eddieoverkilltshirt400 Bella Elbaum of Monsters and Critics spoke with Eddie. Excerpts from the interview appear below.

Monsters and Critics: How do you feel about AC/DC headlining this years Coachella Valley Music and Arts festival? How do you think they’ll do?

Eddie Trunk: There’s not a lot of other bands at that festival that are gonna be of any great interest to AC/DC fans. But AC/DC is so big that they transcend hard rock at this point. So, I think it will do just fine. I think that there will be a ton of people for them. There’s a lot of AC/DC fans that if they go are gonna show up just to see them the one day they are playing. Maybe, also now that there have been some other shows announced just saying, okay, we’ll just go to those. It’s not really an AC/DC fans bill outside of AC/DC. They can work on any sort of bill because they cross over to so many genres now. I think the real AC/DC fan is waiting to go to their own show or them to be at a festival that is a bit more cohesive with that genre of music.

Monsters and Critics: When you first started in VH1 you had an interview with KISS. I know that they were one of the bands that started and prompted your love for heavy rock and metal. How did it feel to be able to interview a band that has been such a significant part of your life?

Eddie Trunk: You’re right they were the band that really started it all for me as a fan, and I had done a number of interviews with them over the years. Two of the original members Ace and Peter are close friends to this day, and Ace was the first signing I ever had when I worked for Megaforce back in 1987. I’ve had a great friendship with those guys. Although I’ve interviewed Gene and Paul and done some scattered stuff with them over the years. I never really had the chance to do the in depth interview that I would like to with those guys. Because of my relationship with Gene and Paul and because of some very erroneous information in their heads, they don’t work with me and don’t interview with me and don’t come on my shows, and that’s unfortunate. Maybe because their audience watches my show and wants to see them on my show more than anything.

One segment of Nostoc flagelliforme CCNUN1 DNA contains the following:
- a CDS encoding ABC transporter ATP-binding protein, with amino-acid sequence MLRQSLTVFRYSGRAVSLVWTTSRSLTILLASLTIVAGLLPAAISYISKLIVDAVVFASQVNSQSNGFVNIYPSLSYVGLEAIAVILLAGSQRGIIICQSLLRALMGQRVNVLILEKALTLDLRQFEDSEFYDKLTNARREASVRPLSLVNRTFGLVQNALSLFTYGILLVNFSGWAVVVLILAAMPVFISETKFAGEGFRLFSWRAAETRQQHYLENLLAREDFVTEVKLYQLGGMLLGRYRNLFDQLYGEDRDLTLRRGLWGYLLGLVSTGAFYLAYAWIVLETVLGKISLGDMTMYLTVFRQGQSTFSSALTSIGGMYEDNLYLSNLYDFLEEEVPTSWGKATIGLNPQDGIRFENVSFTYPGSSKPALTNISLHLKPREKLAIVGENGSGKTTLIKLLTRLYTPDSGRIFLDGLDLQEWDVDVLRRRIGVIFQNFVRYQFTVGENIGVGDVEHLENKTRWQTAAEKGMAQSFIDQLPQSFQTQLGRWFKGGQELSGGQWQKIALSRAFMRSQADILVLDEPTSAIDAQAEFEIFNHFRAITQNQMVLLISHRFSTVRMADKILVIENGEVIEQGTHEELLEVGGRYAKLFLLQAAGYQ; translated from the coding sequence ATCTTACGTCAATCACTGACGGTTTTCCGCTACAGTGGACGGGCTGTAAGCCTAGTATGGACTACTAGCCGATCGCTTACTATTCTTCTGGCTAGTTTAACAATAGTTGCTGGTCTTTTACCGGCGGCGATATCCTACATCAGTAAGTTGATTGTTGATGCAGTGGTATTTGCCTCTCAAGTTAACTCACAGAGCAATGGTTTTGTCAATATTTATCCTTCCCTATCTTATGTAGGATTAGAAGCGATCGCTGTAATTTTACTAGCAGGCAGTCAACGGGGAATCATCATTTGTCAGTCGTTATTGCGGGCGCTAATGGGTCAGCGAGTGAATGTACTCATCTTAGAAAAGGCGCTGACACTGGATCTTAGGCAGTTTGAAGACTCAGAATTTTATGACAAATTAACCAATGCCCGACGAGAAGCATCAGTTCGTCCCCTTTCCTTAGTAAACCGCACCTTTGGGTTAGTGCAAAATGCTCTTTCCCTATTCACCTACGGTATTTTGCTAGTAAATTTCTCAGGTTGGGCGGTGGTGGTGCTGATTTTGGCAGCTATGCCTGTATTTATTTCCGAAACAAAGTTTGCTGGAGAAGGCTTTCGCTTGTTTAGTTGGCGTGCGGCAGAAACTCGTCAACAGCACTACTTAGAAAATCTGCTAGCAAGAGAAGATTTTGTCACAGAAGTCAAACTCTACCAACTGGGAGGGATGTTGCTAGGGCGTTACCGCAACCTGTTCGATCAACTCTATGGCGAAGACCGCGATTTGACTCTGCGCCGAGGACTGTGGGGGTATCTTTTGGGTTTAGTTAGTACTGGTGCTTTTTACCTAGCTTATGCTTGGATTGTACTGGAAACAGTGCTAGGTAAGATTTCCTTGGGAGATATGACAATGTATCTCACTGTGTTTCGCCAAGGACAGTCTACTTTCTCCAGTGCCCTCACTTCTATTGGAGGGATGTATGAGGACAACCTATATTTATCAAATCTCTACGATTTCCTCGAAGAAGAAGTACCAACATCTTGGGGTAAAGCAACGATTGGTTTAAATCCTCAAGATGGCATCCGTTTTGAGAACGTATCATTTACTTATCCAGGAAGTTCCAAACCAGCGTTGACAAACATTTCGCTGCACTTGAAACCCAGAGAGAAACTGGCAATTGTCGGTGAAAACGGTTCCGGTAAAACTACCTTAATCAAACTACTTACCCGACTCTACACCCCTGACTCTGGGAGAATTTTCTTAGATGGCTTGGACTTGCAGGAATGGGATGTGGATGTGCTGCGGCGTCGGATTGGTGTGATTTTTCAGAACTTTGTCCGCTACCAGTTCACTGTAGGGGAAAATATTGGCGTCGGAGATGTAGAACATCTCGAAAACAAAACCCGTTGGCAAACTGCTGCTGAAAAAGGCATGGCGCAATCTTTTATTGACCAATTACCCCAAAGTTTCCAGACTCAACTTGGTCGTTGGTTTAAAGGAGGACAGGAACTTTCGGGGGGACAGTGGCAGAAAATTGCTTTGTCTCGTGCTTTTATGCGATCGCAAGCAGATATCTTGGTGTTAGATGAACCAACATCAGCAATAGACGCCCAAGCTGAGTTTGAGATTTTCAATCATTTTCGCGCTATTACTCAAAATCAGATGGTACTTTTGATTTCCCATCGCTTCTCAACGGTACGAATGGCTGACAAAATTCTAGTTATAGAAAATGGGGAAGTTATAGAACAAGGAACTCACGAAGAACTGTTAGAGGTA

That opportunity just hasn’t been there and they just for whatever reason won’t do it. Life goes on, there’s nothing you can do, you hope that they come around one day and decide to do it. The times that I did do interviews with them it was interesting. I would still like to one day get into a real in depth interview, because it is one of my favorite bands who meant a lot to me, and I’d like to talk about the stuff I like and the stuff I don’t like and have an intelligent discussion and debate about their entire history. The good, the bad the not so good. They’re very much the sort of band that you have to fall in line with what they want you to do on any given moment and if you deviate from what they’re trying to sell at the moment they don’t want to deal with you. Again, hopefully one day it will come around and change, but for the most part I’ve got the memories of the things that we did. For the most part they were all really fun.

Monsters and Critics: What was the craziest thing you’ve ever seen at a metal show?

Eddie Trunk: There’s two. I remember going to England for the very first time which was in 1987 to what use to be called Monsters of Rock and is now called Download. I went there with Anthrax, I was working with them at the time. They played the main festival stage, and I just remember them playing and seeing this mosh pit form. That was like nothing I had ever seen before. This sea of people in this circle, and I was standing on the side of the stage looking out. I was actually working Scott Ian’s video camera for him, and kept pointing to me from the stage to shoot out there because he couldn’t believe it either. I remember just being overwhelmed and seeing that many people react to that band like that. I thought it was amazing.

I also saw Marilyn Manson play on their very first tour for their very first album. They played at a small club in New Jersey that’s no longer there. I went out there to see them. I actually just saw Manson a few weeks ago and brought this up to him, and we talked about it for a minute. He played this club, and I had never seen him. I had gotten the record, I liked the record and I just didn’t know much more about him other than that. I went out there, and the place was only maybe half full, but it was one of the most disturbing things I’ve ever seen. It was like completely over the top. This was before anyone had really heard Manson speak or knew what he was about. It was just complete mayhem.

People would come up on stage and smack him in the ribs with the mic stand, he was cutting himself. It was legitimately dangerous over the top insanity. I remember wanting to get closer to the stage, but there was so much stuff flying off of it. It’s one of the most memorable shows I ever saw. Now of course it’s different Manson is more established, you know what he’s about. He’s been in TV shows and what have you. Back then it was this whole new thing and you didn’t know what to make of it and I was completely compelled by it. It was pretty intense.

Read Eddie’s entire interview with Monsters and Critics, here.

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